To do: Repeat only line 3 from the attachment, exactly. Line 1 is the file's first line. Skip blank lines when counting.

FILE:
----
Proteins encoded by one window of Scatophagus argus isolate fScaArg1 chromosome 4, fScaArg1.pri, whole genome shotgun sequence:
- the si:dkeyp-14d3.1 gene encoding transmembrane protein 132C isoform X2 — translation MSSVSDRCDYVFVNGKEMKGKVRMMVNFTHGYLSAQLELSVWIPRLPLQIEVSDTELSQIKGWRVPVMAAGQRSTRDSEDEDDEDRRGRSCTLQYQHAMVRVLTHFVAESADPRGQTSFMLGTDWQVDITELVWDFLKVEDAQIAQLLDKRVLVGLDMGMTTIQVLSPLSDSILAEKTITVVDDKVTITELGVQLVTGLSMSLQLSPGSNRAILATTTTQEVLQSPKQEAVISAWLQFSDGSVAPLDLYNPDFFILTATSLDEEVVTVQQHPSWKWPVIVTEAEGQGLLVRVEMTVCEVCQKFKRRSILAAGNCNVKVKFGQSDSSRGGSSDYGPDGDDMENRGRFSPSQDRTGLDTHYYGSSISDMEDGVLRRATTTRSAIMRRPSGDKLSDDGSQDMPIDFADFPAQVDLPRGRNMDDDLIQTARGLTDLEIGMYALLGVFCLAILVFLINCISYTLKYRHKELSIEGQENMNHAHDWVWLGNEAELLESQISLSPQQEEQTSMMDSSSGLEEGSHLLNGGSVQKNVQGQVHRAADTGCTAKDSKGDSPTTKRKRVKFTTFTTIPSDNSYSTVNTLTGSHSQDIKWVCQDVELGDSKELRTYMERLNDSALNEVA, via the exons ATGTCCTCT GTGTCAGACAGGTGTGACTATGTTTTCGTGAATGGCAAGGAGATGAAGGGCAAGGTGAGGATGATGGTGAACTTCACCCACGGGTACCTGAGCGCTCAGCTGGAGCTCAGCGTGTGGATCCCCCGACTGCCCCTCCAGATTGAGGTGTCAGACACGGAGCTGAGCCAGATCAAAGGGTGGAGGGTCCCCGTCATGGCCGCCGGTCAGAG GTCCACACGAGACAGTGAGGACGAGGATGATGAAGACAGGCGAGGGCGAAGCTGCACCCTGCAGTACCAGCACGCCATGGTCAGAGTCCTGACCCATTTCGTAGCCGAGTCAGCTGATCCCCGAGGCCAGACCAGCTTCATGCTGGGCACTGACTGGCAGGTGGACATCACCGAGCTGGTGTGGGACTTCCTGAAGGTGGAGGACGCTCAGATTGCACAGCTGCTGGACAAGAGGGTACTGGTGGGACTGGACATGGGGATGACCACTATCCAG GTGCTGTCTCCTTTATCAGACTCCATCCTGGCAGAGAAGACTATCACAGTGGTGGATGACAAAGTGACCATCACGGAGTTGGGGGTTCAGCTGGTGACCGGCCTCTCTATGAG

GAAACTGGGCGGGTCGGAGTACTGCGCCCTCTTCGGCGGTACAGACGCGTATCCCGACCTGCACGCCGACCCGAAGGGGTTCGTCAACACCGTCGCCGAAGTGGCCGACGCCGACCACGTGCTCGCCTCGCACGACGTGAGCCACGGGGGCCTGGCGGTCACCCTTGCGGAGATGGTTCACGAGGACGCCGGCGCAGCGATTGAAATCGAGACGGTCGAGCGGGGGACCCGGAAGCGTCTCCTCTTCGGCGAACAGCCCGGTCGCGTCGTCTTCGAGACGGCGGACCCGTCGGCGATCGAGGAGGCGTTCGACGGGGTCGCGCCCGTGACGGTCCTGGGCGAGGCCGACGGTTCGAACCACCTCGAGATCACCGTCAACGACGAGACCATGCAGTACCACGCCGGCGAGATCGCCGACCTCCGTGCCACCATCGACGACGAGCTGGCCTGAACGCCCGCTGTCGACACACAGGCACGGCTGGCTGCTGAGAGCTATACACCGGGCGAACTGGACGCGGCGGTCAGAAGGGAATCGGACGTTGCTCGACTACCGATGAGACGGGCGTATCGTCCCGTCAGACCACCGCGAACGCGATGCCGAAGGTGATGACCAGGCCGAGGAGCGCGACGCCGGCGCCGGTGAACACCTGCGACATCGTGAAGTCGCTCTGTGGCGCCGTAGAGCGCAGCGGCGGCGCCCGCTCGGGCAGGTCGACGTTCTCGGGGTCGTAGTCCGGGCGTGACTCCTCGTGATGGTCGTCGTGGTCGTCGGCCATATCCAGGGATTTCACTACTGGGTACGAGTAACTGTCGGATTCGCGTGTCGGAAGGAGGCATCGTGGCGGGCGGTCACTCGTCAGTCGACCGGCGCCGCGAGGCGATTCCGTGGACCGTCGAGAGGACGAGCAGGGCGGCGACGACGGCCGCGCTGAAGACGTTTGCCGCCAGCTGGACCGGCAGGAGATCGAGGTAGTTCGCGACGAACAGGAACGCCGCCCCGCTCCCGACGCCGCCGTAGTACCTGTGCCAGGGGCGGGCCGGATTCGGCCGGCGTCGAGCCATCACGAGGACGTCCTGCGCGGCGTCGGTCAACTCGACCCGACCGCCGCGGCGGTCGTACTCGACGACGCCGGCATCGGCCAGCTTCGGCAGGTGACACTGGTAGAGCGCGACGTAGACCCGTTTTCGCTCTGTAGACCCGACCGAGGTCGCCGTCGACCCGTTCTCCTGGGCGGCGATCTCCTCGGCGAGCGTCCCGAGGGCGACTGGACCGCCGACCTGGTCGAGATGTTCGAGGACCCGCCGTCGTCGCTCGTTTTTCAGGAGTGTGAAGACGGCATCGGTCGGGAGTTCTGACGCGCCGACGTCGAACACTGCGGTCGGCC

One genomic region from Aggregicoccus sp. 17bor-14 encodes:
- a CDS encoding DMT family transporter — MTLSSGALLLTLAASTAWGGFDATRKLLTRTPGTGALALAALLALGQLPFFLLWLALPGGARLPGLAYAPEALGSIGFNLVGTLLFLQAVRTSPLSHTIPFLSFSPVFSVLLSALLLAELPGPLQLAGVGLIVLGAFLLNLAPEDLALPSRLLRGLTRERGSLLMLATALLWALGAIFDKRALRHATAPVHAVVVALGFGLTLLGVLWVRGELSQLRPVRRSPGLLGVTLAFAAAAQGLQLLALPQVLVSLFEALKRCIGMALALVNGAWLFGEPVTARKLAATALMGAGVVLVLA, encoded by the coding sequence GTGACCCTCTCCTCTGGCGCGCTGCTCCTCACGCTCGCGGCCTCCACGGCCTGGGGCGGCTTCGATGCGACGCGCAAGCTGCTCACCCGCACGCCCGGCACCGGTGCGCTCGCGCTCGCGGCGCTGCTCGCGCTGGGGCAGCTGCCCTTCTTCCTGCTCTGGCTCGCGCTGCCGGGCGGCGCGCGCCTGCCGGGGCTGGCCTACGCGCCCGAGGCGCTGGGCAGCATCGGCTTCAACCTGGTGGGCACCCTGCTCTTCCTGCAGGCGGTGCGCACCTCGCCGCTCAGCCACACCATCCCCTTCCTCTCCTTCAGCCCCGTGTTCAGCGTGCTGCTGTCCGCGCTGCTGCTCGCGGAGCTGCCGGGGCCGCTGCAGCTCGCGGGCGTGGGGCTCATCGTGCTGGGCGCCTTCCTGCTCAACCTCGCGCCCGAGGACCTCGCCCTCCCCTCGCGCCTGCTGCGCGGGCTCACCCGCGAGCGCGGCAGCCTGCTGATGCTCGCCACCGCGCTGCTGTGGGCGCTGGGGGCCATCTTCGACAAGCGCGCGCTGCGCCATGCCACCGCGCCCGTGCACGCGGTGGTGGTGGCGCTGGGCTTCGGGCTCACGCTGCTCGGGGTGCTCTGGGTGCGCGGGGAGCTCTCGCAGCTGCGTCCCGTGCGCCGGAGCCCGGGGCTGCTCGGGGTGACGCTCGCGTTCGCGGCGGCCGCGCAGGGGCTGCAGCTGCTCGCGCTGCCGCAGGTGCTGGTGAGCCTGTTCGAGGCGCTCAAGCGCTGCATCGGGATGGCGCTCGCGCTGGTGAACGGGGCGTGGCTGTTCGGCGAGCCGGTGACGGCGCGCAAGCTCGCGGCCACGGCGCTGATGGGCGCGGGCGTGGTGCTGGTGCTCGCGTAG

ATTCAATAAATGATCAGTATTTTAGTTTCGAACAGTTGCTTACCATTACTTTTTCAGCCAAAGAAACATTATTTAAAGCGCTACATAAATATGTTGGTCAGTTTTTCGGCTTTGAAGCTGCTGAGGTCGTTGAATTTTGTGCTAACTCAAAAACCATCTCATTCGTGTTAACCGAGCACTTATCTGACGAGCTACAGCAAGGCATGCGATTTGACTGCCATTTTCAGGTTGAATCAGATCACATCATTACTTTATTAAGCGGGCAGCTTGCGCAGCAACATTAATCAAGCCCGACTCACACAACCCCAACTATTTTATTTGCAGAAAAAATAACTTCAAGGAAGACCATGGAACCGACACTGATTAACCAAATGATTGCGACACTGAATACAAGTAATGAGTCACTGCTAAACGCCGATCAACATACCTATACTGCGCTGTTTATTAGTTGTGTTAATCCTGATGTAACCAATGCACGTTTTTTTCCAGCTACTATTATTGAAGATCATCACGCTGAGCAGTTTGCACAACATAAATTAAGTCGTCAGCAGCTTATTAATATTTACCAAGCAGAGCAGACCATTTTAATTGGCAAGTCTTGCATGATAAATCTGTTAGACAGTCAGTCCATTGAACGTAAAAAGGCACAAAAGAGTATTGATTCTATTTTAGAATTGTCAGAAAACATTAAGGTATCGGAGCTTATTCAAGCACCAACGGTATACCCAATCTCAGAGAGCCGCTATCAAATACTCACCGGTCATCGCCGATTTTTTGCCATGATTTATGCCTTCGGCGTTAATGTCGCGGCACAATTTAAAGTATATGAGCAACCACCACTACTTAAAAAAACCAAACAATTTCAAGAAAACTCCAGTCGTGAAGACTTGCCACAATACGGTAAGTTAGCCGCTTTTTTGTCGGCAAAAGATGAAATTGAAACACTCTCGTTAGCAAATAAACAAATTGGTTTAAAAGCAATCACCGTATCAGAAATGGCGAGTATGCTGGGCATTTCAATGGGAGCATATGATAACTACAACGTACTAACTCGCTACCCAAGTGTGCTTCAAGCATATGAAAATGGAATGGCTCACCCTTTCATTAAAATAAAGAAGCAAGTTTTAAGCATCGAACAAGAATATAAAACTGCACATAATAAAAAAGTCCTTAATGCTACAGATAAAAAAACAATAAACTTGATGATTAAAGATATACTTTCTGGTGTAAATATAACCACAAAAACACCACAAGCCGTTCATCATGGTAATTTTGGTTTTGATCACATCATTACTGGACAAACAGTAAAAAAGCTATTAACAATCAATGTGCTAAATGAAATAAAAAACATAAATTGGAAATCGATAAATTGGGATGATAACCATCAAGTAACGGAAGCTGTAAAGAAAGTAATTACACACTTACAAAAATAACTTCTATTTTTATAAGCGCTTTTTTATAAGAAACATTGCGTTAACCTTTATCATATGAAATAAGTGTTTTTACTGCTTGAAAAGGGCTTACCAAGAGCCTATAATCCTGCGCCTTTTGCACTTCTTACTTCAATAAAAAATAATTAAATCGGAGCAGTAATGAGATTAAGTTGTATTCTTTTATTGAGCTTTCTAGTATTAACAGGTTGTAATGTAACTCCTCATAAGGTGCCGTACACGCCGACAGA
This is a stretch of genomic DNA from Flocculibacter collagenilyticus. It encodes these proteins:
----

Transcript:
GAAACTGGGCGGGTCGGAGTACTGCGCCCTCTTCGGCGGTACAGACGCGTATCCCGACCTGCACGCCGACCCGAAGGGGTTCGTCAACACCGTCGCCGAAGTGGCCGACGCCGACCACGTGCTCGCCTCGCACGACGTGAGCCACGGGGGCCTGGCGGTCACCCTTGCGGAGATGGTTCACGAGGACGCCGGCGCAGCGATTGAAATCGAGACGGTCGAGCGGGGGACCCGGAAGCGTCTCCTCTTCGGCGAACAGCCCGGTCGCGTCGTCTTCGAGACGGCGGACCCGTCGGCGATCGAGGAGGCGTTCGACGGGGTCGCGCCCGTGACGGTCCTGGGCGAGGCCGACGGTTCGAACCACCTCGAGATCACCGTCAACGACGAGACCATGCAGTACCACGCCGGCGAGATCGCCGACCTCCGTGCCACCATCGACGACGAGCTGGCCTGAACGCCCGCTGTCGACACACAGGCACGGCTGGCTGCTGAGAGCTATACACCGGGCGAACTGGACGCGGCGGTCAGAAGGGAATCGGACGTTGCTCGACTACCGATGAGACGGGCGTATCGTCCCGTCAGACCACCGCGAACGCGATGCCGAAGGTGATGACCAGGCCGAGGAGCGCGACGCCGGCGCCGGTGAACACCTGCGACATCGTGAAGTCGCTCTGTGGCGCCGTAGAGCGCAGCGGCGGCGCCCGCTCGGGCAGGTCGACGTTCTCGGGGTCGTAGTCCGGGCGTGACTCCTCGTGATGGTCGTCGTGGTCGTCGGCCATATCCAGGGATTTCACTACTGGGTACGAGTAACTGTCGGATTCGCGTGTCGGAAGGAGGCATCGTGGCGGGCGGTCACTCGTCAGTCGACCGGCGCCGCGAGGCGATTCCGTGGACCGTCGAGAGGACGAGCAGGGCGGCGACGACGGCCGCGCTGAAGACGTTTGCCGCCAGCTGGACCGGCAGGAGATCGAGGTAGTTCGCGACGAACAGGAACGCCGCCCCGCTCCCGACGCCGCCGTAGTACCTGTGCCAGGGGCGGGCCGGATTCGGCCGGCGTCGAGCCATCACGAGGACGTCCTGCGCGGCGTCGGTCAACTCGACCCGACCGCCGCGGCGGTCGTACTCGACGACGCCGGCATCGGCCAGCTTCGGCAGGTGACACTGGTAGAGCGCGACGTAGACCCGTTTTCGCTCTGTAGACCCGACCGAGGTCGCCGTCGACCCGTTCTCCTGGGCGGCGATCTCCTCGGCGAGCGTCCCGAGGGCGACTGGACCGCCGACCTGGTCGAGATGTTCGAGGACCCGCCGTCGTCGCTCGTTTTTCAGGAGTGTGAAGACGGCATCGGTCGGGAGTTCTGACGCGCCGACGTCGAACACTGCGGTCGGCC